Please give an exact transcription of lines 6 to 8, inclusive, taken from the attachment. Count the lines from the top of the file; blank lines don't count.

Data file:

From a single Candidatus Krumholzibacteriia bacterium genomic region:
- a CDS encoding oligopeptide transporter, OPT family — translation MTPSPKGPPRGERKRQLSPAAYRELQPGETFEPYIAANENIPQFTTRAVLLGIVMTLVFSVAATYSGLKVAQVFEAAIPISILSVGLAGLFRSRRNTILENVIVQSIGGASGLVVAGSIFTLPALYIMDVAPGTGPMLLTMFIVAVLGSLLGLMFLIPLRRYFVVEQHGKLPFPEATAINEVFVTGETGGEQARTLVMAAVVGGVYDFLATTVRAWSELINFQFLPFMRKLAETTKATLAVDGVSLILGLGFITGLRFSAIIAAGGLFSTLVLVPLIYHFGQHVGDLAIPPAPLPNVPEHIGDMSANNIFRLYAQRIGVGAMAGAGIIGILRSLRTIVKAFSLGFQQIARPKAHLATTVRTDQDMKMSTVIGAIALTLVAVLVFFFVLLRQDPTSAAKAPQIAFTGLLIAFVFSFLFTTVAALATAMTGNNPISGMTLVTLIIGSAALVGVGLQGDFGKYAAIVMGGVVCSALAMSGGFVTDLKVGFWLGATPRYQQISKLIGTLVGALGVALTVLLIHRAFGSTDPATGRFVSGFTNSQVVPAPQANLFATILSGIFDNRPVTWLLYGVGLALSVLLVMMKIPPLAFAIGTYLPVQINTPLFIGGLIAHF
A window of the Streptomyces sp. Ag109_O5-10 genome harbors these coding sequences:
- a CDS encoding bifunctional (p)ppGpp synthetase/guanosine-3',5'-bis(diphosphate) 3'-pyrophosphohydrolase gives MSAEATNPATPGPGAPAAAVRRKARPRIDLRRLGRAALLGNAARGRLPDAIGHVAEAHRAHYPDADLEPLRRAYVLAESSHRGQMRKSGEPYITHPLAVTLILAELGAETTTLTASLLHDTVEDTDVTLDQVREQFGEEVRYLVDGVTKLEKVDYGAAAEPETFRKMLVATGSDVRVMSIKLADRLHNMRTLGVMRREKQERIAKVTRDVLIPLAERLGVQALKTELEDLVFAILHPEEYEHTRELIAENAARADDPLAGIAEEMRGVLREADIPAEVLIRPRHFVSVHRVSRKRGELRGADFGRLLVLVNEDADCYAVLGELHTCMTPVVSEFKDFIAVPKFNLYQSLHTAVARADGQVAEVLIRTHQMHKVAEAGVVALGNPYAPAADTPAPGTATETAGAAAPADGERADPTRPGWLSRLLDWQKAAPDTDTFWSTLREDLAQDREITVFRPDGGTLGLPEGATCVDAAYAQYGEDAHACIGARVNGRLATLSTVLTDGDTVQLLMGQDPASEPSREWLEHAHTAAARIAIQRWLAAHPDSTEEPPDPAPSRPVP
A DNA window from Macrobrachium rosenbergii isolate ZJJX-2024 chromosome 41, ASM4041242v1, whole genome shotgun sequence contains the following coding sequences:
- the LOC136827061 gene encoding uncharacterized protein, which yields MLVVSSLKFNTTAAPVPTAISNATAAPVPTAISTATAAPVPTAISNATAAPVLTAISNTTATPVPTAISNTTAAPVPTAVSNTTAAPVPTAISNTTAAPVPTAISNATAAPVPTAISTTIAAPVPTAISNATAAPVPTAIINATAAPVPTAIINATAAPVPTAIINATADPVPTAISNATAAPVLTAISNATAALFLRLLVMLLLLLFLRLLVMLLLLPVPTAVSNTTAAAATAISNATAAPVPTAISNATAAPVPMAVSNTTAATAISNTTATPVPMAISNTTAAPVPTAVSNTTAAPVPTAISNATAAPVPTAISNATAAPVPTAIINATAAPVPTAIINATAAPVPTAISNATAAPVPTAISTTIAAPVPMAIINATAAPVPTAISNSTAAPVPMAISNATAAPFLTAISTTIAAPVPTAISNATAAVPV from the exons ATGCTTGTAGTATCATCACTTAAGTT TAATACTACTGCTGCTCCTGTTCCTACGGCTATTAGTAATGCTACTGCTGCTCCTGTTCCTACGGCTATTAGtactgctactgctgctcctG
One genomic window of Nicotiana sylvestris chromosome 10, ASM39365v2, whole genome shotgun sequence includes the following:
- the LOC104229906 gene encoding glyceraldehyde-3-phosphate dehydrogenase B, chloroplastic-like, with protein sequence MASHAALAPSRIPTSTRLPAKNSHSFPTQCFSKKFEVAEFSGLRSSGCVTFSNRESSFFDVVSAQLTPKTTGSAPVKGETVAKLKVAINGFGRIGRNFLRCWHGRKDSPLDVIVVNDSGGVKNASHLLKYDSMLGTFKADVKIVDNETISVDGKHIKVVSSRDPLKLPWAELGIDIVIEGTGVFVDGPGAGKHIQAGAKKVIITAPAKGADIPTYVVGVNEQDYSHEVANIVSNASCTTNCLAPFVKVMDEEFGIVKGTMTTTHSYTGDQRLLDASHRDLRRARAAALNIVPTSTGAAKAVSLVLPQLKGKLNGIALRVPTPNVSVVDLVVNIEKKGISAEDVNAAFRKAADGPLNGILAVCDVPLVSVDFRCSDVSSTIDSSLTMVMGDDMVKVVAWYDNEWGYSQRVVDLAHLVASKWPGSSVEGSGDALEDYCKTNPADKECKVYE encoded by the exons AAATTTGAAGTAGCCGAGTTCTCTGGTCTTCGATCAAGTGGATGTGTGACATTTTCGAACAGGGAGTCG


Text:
- the LOC136827061 gene encoding uncharacterized protein, which yields MLVVSSLKFNTTAAPVPTAISNATAAPVPTAISTATAAPVPTAISNATAAPVLTAISNTTATPVPTAISNTTAAPVPTAVSNTTAAPVPTAISNTTAAPVPTAISNATAAPVPTAISTTIAAPVPTAISNATAAPVPTAIINATAAPVPTAIINATAAPVPTAIINATADPVPTAISNATAAPVLTAISNATAALFLRLLVMLLLLLFLRLLVMLLLLPVPTAVSNTTAAAATAISNATAAPVPTAISNATAAPVPMAVSNTTAATAISNTTATPVPMAISNTTAAPVPTAVSNTTAAPVPTAISNATAAPVPTAISNATAAPVPTAIINATAAPVPTAIINATAAPVPTAISNATAAPVPTAISTTIAAPVPMAIINATAAPVPTAISNSTAAPVPMAISNATAAPFLTAISTTIAAPVPTAISNATAAVPV from the exons ATGCTTGTAGTATCATCACTTAAGTT TAATACTACTGCTGCTCCTGTTCCTACGGCTATTAGTAATGCTACTGCTGCTCCTGTTCCTACGGCTATTAGtactgctactgctgctcctG
One genomic window of Nicotiana sylvestris chromosome 10, ASM39365v2, whole genome shotgun sequence includes the following:
- the LOC104229906 gene encoding glyceraldehyde-3-phosphate dehydrogenase B, chloroplastic-like, with protein sequence MASHAALAPSRIPTSTRLPAKNSHSFPTQCFSKKFEVAEFSGLRSSGCVTFSNRESSFFDVVSAQLTPKTTGSAPVKGETVAKLKVAINGFGRIGRNFLRCWHGRKDSPLDVIVVNDSGGVKNASHLLKYDSMLGTFKADVKIVDNETISVDGKHIKVVSSRDPLKLPWAELGIDIVIEGTGVFVDGPGAGKHIQAGAKKVIITAPAKGADIPTYVVGVNEQDYSHEVANIVSNASCTTNCLAPFVKVMDEEFGIVKGTMTTTHSYTGDQRLLDASHRDLRRARAAALNIVPTSTGAAKAVSLVLPQLKGKLNGIALRVPTPNVSVVDLVVNIEKKGISAEDVNAAFRKAADGPLNGILAVCDVPLVSVDFRCSDVSSTIDSSLTMVMGDDMVKVVAWYDNEWGYSQRVVDLAHLVASKWPGSSVEGSGDALEDYCKTNPADKECKVYE encoded by the exons AAATTTGAAGTAGCCGAGTTCTCTGGTCTTCGATCAAGTGGATGTGTGACATTTTCGAACAGGGAGTCG